One of us lives on the east coast. One of us lives on the west.

One of us lives in a rural community. One of us lives in a city.

Both of us wander. Both of us witness. Both of us write.

This is a record of what we find.

Thursday, February 12, 2015

The Landscape of The Unthinkable Mind

I’ve been taking a cool online poetry class from Mark Olmsted, who studied with Allen Ginsberg (I mean, how cool is that?!?) Last weeks’ lecture started off with a Ginsberg quote:

"Notice what you notice."

From Lynda Barry's Syllabus
Now, thinking about this, it can be read in two ways—like, do what you do, an instruction to just get on with it, to stop trying too hard. But it’s also advice to pay attention to what catches your attention. (But first, you have to learn how to pay attention. As in, Be Attentive.)

This is a good thing to do whether you’re trying (but not TOO hard) to write a poem, or draw the world, build a novel, or just go for a walk. Actually, this is what the art of flaneur is all about. And here at Kissing The Earth, we’re all about the art of flaneur…

On a slightly different but very connected note, I continue my ongoing exploration of what lies behind the need, the desire to make things. I’ve just finished working* my way through Lynda Barry’s Syllabus, which could be thought of as a manual for learning to be present, for noticing what you notice. (*I say working, but it felt more like playing—it was hugely fun and enlightening—enlightening as in a new sense of lightness, a feeling of buoyancy with my approach to drawing and writing.)

The slim volume is full of ideas, questions, assignments, exercises and quotes by famous people who had something to say about the arts.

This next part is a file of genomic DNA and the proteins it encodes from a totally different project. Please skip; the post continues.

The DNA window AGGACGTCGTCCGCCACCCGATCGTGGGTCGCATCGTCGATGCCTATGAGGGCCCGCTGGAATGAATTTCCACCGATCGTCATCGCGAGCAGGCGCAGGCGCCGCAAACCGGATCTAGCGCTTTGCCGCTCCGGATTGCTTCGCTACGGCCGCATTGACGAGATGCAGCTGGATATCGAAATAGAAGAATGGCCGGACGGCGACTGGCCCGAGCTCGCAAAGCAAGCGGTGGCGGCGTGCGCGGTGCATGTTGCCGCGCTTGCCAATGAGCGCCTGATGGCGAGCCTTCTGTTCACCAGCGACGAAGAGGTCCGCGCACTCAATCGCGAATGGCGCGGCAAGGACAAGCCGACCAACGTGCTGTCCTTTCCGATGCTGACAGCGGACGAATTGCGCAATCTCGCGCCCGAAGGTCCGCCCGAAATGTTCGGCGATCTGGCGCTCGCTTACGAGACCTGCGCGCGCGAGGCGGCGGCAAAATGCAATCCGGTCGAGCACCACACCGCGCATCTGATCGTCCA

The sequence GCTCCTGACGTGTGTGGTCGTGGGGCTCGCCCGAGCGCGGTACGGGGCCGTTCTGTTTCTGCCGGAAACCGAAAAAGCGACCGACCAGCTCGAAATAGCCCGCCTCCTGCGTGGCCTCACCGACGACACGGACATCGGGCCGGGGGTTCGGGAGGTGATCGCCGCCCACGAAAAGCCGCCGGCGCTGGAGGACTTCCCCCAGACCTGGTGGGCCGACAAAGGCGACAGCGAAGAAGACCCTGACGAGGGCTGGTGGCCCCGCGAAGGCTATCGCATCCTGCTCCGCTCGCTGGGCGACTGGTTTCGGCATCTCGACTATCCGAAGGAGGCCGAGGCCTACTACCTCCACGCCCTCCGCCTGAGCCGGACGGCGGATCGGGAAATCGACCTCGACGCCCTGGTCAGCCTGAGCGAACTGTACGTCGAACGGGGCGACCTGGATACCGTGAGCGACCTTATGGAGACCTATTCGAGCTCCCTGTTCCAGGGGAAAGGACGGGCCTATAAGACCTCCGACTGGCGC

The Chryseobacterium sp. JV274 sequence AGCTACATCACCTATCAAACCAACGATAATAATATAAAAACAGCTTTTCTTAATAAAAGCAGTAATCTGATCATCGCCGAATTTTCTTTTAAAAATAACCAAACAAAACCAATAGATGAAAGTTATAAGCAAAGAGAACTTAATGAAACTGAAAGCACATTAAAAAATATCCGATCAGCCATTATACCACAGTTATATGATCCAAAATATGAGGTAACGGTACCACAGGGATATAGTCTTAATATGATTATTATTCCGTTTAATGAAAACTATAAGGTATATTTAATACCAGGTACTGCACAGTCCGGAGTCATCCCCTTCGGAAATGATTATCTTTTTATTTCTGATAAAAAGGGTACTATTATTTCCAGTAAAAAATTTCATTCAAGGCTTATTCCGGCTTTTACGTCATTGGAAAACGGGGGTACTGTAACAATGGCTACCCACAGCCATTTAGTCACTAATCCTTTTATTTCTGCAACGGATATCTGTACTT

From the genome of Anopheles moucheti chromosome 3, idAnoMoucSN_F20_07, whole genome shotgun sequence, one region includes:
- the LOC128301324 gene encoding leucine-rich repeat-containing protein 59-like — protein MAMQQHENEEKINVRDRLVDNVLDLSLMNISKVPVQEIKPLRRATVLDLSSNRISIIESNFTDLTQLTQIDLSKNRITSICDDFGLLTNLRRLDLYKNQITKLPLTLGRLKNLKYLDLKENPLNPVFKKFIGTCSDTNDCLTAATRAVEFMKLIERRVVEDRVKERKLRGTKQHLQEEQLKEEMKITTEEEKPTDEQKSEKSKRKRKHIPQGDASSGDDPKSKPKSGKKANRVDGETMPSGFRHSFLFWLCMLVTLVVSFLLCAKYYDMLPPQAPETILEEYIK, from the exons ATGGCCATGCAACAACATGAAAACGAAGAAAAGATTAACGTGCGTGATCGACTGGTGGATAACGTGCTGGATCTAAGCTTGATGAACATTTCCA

From Lynda Barry's Syllabus

One of the quotes I especially liked is from someone named Milner, who said: “Instead of trying to force myself into doing what I imagined I ought to be doing, I began to inquire into what I was doing.”

Kind of like noticing what you notice.

Another often quoted person is psychiatrist, writer and literary scholar Iain McGlichrist. One of his ponderings is: “The arts, I believe, have a pivotal role in putting us in touch with the transcendent, with whatever it is that is beyond us. They are core to a civilization, measures of our health, and should be treated as such.” And “Art brings into being a truth about the world that was not there before.”

From Lynda Barry's Syllabus
Barry built the book from her three years of keeping notes, drawings and sullabi, teaching art at the University of Wisconsin-Madison and specifically for a class she called The Unthinkable Mind, which had keeping a journal at its foundation. She tells her students to think of a journal as a place not a thing.

A place to doodle, a place to experiment, a place to relax and record and notice what you notice.

To tell the truth, I've always hated journaling, but this is different. I've actually been having a great time and may just stick with it for a while!

Do you keep a journal? If so, I'd love to hear about your process. Is it legible? Beautiful? Do you go back and read what you've written? Do tell...

Take Good Care,


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